Coney Island’s famed Childs Building is finally getting the respectful renovation it deserves. According to Brokelyn, the historic landmark will be converted into a 5,000-seat, semi-outdoor amphitheater that is expected to open in time for free concerts this summer. The rehabilitation project should bring some much-needed life back to Coney Island and will be seeking LEED Silver certification to boot.


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Childs Restaurant opened in 1923 and was the heart of Coney Island for many years. It closed in the 1950s, but the structure was given landmark status in 2003. Now, some thirteen years later, the beloved building is being brought back to life as a performance center with 50-foot-tall barn-like doors that’ll open in the summer months. In the colder months, the doors will be closed and the stage area will be raised to line up with a planned restaurant, making space for a dance floor or general performance area. Once the project is completed, the amphitheater will be adjacent to 40,000 square feet of landscaped open space.

Related: Coney Island’s Famous Childs Restaurant to Reopen as New Eatery and Amphitheater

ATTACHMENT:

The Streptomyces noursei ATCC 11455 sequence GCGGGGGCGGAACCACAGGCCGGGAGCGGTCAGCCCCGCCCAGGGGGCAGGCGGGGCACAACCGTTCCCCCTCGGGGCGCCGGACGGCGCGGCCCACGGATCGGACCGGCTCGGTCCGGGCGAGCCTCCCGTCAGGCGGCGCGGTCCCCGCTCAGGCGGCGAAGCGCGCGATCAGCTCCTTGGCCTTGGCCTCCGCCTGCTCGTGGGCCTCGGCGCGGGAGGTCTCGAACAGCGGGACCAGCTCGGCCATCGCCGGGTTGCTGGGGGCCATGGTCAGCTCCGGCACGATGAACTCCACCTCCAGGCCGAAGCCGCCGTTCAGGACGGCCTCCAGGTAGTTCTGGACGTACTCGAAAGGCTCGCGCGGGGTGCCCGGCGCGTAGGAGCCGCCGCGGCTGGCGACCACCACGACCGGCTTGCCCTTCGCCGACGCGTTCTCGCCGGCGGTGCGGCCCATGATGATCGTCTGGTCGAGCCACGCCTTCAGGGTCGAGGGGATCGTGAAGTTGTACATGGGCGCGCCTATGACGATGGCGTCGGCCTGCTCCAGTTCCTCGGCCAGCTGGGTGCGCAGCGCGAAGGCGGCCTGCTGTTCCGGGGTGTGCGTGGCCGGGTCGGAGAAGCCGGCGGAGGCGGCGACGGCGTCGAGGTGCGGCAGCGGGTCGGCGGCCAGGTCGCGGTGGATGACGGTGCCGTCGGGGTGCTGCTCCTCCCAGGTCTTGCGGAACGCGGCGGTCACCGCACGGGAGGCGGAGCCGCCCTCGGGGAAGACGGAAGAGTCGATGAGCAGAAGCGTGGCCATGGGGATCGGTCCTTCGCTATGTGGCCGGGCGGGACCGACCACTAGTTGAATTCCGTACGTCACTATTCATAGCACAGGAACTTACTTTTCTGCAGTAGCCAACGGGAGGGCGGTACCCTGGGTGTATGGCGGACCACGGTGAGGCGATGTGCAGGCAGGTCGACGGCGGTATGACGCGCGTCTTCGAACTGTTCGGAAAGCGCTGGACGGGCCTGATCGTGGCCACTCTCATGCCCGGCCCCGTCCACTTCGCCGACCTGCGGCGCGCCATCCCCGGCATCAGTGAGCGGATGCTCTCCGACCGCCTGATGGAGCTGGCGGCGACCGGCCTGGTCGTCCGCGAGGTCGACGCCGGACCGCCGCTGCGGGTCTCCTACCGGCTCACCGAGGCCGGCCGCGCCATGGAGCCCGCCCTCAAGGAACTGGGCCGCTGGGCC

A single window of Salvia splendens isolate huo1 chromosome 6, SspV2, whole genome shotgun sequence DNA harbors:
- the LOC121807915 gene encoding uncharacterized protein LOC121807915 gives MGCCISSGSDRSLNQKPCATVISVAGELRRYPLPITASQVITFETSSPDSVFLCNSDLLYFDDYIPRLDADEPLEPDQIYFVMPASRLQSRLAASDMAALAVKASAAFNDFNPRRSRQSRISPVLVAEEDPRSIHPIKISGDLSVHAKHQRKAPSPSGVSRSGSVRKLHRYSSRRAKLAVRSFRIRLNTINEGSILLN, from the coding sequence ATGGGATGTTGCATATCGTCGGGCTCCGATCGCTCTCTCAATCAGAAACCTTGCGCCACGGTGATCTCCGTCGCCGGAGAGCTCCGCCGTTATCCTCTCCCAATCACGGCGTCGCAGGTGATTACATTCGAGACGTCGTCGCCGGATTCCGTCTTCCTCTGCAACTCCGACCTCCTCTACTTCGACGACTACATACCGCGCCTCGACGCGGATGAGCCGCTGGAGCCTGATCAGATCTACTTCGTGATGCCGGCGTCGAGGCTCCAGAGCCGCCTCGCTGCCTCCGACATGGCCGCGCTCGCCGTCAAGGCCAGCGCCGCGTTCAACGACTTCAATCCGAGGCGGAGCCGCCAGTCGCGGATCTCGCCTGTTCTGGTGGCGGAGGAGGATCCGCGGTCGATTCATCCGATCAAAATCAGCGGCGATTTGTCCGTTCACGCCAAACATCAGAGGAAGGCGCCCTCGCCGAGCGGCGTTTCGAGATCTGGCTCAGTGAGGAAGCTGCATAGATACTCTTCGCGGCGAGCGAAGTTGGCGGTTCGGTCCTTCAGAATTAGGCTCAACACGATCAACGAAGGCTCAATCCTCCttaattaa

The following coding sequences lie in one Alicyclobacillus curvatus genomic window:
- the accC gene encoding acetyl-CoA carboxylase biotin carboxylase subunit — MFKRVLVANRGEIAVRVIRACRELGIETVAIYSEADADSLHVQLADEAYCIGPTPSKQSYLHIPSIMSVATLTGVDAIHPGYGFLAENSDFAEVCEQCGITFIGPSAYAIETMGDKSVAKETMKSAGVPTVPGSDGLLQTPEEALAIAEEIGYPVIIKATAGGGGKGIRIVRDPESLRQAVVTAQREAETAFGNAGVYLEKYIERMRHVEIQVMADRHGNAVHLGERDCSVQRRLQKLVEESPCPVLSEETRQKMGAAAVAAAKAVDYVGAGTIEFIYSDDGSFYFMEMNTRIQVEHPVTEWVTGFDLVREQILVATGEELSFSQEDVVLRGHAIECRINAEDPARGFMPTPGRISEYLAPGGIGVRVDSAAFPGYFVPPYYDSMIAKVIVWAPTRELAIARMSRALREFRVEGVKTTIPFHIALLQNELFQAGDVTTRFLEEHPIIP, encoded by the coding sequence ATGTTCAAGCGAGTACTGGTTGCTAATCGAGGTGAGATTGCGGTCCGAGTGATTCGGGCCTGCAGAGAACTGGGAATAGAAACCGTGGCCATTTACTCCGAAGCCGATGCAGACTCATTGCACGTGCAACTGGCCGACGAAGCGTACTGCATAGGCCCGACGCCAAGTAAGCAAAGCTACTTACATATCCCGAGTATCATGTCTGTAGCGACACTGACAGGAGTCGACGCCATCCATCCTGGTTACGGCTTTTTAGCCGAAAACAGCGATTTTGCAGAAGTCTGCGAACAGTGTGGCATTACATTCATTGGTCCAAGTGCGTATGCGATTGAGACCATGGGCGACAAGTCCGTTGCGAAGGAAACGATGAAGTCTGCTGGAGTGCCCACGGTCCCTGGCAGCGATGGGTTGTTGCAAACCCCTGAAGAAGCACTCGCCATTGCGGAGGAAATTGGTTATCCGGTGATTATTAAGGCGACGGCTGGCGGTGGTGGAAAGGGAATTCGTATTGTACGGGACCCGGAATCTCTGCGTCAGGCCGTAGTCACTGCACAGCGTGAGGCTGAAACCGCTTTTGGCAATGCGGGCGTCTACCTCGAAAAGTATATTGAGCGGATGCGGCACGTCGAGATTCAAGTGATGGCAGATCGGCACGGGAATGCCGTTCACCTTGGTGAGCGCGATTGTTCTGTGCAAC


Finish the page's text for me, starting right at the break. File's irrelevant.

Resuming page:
In order to retain the building’s original character, the construction team had to face quite a few challenges. For instance, the lead-based paint that was used on the original facade could not be used today (for obvious reasons). To match the new colors as close to the originals as possible, the team hired a specialist from the Netherlands. Additionally challenging was finding building materials that would fit in with the building’s original construction. Modern bricks have a different consistency, and expand and contract at different rates, so old bricks were shipped in from two demolished buildings in Iowa.

And, of course, a coastal construction like this one had to take into consideration the harsh lessons learned from Hurricane Sandy, so the new building is being constructed with a lot of resilient features. Knowing that a wall would not support the force of a severe storm like Sandy, the team incorporated elements that would, instead, accommodate flood waters rushing in and out of the building without causing too much damage. Mold-proof insulation was also used and pipes and electrical outlets were placed higher up than usual in the basement.

Construction is slated to be complete in early summer, with the amphitheater set to open in July. Although the line-up of performances has not yet been disclosed, Live Nation is in charge of bringing the talent to the new venue.

Via Brokelyn

Images via Brokelyn